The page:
iBerkshires is taking a look at business and employment as the Berkshires emerges from the pandemic through a series of articles. Business owners and community leaders were interviewed over the past couple months about jobs, challenges and chances for recovery.
Help wanted signs have been ubiquitous around the county for both small and large food service concerns.
PITTSFIELD, Mass. — Businesses throughout the county have felt different degrees of pressure over the past year as the novel coronavirus continued to tighten its grip. While some industries focused on adaptation, others were focused on survival.
In the food and service industry, this grip felt more like strangulation.
"I've been doing this for 17 years now, I've been in food for 17 years," Luke Marion, owner of Otto's Kitchen and Comfort said. "Yeah. And that's like almost a bragging point for people in food service or like pirates. You know, whatever comes our way we just deal with job, you deal with all the mud and the shit that gets flung at you.
"And if it's bad this year, whatever. I got no choice but to keep on cooking and keep on serving."
Initially, many businesses were forced to close outright when the pandemic picked up steam in Massachusetts in March 2020.
Eventually, some establishments were able to reopen in different capacities, trying to abide by changing regulations and protocols. Many of these regulations have been dropped or demoted to suggestions as vaccine rates rose and the state began to return to normal during the spring.
According to the Massachusetts Restaurant Association, it's estimated that 20 percent of restaurants did not survive 2020. Those who have braved the storm are now focused on recovery now that they can open their doors a little wider.
The case is no different in Berkshire County.
"We all are aware that COVID negatively impacted specific industries more than others," said Marcus Coleman, a financial advisor at Raymond James & Associates Inc. in Pittsfield. "One sector that was affected the hardest due to COVID was the service industry. With the Berkshires being a summer vacation destination, many restaurants, resorts, hotels, and inns struggled financially in 2020 without their traditional summer season."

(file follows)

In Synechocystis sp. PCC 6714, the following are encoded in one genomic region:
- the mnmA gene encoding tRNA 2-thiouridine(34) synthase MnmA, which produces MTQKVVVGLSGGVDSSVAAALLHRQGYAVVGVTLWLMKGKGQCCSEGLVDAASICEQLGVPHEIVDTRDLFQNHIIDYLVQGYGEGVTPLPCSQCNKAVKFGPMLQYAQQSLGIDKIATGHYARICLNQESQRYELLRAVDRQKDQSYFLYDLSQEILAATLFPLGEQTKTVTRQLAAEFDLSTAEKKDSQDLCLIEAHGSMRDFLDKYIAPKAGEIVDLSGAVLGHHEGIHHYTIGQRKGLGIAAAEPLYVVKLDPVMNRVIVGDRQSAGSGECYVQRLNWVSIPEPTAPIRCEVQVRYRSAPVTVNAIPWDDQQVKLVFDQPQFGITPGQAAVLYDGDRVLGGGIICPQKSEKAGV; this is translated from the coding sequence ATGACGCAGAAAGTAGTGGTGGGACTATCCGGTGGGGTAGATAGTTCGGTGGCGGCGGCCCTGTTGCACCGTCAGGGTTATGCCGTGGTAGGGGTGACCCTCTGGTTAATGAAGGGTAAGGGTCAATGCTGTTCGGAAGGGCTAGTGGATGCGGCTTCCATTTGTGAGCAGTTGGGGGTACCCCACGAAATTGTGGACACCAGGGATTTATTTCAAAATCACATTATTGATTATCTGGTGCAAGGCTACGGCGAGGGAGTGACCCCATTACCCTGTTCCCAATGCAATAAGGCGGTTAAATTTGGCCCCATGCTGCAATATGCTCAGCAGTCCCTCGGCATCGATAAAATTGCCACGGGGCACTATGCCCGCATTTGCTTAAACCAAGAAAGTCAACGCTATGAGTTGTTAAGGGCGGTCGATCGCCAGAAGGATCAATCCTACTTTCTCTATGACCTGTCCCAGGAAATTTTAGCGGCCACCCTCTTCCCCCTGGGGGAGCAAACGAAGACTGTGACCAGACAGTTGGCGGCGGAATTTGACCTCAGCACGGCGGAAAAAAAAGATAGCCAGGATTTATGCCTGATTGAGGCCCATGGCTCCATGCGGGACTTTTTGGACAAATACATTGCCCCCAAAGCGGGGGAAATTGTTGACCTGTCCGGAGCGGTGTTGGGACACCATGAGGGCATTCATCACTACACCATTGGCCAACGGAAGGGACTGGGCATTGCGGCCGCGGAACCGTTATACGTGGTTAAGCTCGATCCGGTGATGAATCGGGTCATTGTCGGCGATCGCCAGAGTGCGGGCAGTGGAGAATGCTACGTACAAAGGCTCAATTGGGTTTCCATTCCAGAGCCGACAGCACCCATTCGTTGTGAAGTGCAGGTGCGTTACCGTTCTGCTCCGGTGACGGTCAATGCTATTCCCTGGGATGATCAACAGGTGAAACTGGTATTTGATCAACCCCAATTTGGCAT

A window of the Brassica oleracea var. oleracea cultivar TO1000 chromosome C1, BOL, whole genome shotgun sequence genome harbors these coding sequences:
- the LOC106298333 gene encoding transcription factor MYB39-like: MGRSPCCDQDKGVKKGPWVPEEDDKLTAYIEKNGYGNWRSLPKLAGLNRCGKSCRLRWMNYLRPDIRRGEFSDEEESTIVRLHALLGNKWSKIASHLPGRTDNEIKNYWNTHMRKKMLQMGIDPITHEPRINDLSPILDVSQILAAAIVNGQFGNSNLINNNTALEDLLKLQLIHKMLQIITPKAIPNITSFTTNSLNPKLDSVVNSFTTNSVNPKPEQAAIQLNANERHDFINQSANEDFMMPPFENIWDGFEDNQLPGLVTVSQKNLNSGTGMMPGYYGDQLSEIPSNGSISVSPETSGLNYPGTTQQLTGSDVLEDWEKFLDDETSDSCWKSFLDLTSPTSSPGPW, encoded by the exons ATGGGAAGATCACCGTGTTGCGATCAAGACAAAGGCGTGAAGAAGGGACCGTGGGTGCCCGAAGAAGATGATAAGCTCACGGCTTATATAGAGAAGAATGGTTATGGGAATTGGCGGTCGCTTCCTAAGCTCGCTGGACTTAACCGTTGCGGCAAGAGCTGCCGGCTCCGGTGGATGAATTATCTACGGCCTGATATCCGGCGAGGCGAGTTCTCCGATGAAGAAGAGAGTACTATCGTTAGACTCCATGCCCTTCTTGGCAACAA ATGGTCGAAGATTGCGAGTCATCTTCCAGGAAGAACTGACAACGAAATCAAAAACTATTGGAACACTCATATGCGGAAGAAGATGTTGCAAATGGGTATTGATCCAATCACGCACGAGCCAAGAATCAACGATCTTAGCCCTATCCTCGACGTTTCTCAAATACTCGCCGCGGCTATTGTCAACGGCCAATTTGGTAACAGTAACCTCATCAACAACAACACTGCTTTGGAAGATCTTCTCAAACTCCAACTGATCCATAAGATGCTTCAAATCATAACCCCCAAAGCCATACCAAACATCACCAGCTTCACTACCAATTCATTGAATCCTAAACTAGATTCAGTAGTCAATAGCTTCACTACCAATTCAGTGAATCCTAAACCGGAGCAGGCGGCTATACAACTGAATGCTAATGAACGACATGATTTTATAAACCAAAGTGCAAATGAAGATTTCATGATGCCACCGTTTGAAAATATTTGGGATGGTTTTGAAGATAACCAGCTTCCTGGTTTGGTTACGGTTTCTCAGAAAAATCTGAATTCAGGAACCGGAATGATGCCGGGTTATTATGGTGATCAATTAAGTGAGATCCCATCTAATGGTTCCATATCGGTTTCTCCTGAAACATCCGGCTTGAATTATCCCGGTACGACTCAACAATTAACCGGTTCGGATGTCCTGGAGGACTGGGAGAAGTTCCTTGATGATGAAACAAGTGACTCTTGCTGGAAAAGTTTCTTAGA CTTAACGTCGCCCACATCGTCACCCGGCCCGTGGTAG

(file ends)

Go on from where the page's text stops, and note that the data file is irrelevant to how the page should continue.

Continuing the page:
Restaurant owners and other members of the service industry confirm this without hesitation.
"I don't know where it is going to end," Fahri Karakaya, owner of Pera Mediterranean Bistro in Williamstown, said when interviewed in May. "Hopefully it is going to end soon."
Karakaya said before the pandemic he had 18 to 20 employees. With the pandemic, they were forced to downsize to about six employees
In May, this number was increased to about nine. Only three of these employees were full time, which created new challenges for Karakaya who has struggled to staff his bistro.
"Because we were short on staff, we closed on Mondays and Tuesdays, and we want to open the restaurant -- we want to go back to normal hours, which is seven days a week, lunch and dinner. But we cannot do that because of the shortened staff," he said. "Until we hire more people, we're going to be closed on Mondays and Tuesdays. I'm hoping that by the end of May, we are going to hire more people, and then we'll go back to our normal operating hours."
Last month, Pera was able to open six days a week but other venues continue to struggle to fill empty jobs.
Karen Gosselin, the owner of Spring Street Market and Cafe in Williamstown, had faced similar staffing challenges. Like Karakaya, she was forced to close in March 2020 and although the cafe was able to open back up a few months, the hours had to change.
"Instead of being open until 5 p.m., we started closing at 3. Luckily, most of our people came back, and we went from there," she said. "The summer of 2020, we closed at 3 every day instead of 5. It was definitely difficult, really hard."
Even national chains like Wendy's felt impacts from the pandemic and the decreased workforce. The Pittsfield location was forced to close its dining room and only operate the drive-through.
Adaptation has been important over the past year and many restaurants operated purely on takeout and delivery with investments in online ordering systems. Marion said this was new to Otto's but something they had to do in order to continue business in some way.
"You can say we're relatively new to online ordering. You know, we started implementing a system in December, before pandemic, so December 2019," he said. "We saw the business decline. We said, 'alright, so we got online ordering going'. And so that's a dance we've been playing for over a year is 'all right, now we need to balance our in-house business with the phone and online.' "
Others saw this same opportunity and in North Adams, the Italian restaurant Grazie offered family-style meals for takeout that allowed different portion options. Freight Yard Pub overhauled its website to streamline online orders.
The Freight Yard Pub owners went as far as to open up a new business, the Craft Food Barn, that purely focuses on takeout.
COVID-19 not only affected restaurants directly but also the services connected to them